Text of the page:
Rejecting the notion that the wide adoption of UPI as a preferred mode of payment and the increasing popularity of BNPL (buy now pay later) models by fintech startups are a threat to the credit card business, Rama Mohan Rao Amara, MD & CEO, SBI Card, says the sustainability of new payment models needs to be assessed and will only be known over a period of time. “While UPI has gained traction, it serves a different purpose. Similarly, BNPL is a model based on low ticket spends. It is targeted at a different segment comprising students, early jobbers, and homemakers, among others,” he says in an interview with ETMarkets. Edited excerpts:
As consumption and travel improves, what kind of growth are you looking at in FY23? Any targets that you can share in terms of issuance of new cards?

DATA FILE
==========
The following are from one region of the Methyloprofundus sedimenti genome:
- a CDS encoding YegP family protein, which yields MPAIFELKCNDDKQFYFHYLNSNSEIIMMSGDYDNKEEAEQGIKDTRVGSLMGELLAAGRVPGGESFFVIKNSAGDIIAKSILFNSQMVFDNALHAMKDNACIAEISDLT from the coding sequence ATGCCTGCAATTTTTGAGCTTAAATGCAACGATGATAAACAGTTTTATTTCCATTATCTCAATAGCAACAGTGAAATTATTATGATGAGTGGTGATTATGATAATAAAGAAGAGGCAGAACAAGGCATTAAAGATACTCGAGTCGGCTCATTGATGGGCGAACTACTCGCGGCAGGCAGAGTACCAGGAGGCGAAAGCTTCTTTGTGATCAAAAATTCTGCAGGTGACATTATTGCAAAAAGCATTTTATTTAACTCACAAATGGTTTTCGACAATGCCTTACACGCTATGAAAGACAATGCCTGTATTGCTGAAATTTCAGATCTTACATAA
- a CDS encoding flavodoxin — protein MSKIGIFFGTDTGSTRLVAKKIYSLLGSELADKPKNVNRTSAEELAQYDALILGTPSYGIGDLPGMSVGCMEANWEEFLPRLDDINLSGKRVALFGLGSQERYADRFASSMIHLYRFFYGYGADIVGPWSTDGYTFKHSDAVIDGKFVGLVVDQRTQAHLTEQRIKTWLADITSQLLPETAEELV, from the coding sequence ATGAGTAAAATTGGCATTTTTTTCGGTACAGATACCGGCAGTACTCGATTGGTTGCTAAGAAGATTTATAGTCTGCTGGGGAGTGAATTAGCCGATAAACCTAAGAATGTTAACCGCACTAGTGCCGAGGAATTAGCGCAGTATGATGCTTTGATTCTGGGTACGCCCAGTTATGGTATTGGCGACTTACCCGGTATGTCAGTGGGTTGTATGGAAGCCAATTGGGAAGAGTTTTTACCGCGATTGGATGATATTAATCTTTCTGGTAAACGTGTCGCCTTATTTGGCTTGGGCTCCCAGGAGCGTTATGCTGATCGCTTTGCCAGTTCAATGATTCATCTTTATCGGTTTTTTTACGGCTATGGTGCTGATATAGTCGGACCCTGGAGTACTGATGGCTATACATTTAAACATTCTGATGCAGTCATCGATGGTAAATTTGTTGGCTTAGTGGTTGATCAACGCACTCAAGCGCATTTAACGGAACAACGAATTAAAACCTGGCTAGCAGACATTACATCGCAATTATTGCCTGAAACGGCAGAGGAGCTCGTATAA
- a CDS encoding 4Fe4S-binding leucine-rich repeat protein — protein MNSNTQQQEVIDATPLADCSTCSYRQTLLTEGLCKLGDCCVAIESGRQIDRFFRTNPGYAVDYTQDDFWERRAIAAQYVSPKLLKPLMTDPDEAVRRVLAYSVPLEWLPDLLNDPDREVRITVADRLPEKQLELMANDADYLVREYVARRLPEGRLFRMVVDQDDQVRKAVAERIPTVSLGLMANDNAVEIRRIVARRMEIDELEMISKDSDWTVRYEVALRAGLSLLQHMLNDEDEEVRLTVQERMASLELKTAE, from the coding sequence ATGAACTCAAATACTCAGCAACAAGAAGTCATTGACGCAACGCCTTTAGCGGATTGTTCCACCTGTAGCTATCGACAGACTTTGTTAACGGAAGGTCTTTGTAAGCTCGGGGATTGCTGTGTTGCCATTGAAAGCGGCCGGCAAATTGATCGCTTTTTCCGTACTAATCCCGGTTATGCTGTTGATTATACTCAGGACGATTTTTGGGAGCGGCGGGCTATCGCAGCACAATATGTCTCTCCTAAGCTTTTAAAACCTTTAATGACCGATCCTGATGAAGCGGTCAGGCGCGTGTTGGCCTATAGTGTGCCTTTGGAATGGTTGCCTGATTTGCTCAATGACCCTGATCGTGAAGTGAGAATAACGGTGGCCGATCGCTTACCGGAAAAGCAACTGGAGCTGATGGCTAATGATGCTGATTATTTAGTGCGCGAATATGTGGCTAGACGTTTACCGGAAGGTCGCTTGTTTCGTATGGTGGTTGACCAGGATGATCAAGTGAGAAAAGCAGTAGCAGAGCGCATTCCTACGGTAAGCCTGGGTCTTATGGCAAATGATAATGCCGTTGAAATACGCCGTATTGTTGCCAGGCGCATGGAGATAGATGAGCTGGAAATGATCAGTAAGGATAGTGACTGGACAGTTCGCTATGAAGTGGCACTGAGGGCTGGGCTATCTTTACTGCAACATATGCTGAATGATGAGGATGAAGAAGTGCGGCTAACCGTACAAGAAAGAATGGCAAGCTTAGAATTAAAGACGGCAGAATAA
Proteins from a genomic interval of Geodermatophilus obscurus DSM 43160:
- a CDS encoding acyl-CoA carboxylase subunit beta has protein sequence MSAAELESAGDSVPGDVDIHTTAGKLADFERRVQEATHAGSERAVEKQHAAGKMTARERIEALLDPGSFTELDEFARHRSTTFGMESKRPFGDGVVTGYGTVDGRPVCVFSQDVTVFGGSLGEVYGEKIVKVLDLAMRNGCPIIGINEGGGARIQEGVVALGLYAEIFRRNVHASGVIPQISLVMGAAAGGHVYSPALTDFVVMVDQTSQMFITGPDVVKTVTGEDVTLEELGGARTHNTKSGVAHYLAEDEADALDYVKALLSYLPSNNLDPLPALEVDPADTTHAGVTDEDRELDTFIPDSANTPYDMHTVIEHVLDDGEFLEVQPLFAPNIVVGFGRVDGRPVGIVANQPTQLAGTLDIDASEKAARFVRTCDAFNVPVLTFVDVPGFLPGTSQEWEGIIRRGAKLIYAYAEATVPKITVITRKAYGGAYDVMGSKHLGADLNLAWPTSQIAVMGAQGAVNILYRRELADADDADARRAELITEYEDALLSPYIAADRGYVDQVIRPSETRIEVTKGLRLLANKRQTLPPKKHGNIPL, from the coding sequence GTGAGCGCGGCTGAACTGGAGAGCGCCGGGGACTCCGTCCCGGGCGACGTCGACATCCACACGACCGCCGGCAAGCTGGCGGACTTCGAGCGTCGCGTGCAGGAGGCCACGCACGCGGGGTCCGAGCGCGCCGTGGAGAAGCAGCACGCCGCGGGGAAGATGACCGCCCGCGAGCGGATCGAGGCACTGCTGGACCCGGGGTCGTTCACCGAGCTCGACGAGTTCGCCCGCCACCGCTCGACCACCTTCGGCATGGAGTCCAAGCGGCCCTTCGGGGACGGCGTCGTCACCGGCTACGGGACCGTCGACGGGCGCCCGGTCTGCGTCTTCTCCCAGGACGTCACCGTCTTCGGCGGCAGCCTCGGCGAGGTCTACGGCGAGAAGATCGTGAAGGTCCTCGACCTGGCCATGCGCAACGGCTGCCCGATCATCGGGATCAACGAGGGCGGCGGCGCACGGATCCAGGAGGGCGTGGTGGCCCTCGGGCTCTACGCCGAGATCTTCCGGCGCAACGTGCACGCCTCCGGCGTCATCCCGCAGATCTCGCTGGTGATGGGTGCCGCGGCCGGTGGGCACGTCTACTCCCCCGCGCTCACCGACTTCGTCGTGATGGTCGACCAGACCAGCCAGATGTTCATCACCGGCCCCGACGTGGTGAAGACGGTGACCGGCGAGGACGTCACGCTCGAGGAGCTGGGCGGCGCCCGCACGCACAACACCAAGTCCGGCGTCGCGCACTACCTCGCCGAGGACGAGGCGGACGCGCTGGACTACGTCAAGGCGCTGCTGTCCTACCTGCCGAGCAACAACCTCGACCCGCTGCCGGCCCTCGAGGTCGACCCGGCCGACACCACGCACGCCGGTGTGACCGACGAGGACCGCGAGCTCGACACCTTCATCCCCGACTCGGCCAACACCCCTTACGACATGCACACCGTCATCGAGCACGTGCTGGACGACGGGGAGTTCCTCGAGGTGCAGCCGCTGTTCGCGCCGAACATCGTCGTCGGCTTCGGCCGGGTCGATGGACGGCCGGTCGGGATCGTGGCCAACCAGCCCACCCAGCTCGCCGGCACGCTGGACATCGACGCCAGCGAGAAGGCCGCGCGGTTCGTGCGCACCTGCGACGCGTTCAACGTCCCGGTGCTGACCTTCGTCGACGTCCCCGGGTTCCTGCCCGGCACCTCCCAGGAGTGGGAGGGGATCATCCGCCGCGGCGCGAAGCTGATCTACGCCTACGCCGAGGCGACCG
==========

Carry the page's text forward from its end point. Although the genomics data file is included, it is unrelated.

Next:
In FY22, our cards in force have seen a growth of 16% YoY. In fact, in terms of new accounts growth, we have seen a growth of 33% during the last fiscal year. Despite the economic headwinds globally and domestically, consumer activity is improving with consumer confidence showing continued recovery, as per a recent RBI consumer confidence survey. Amidst this, our mid to long term strategy in card sourcing continues to be at similar issuance levels in open market and BANCA with some variance. Going ahead as well, we aim to focus on sustainable growth in both card volume and spends.
What do you think would be the impact of rate hikes in your business?
With an increase in the interest rate cycle, our interest cost will also increase gradually in line with the industry. However, over the years, our long-term borrowing mix has increased which will help in limiting the impact of higher interest rates. Further, the impact will be gradual due to interest rate reset only at the time of repricing. In case the impact is higher, the company will also evaluate passing on some of the hike on new EMI bookings, wherever possible, to offset the impact.
Do you see inflation restricting growth in the near term?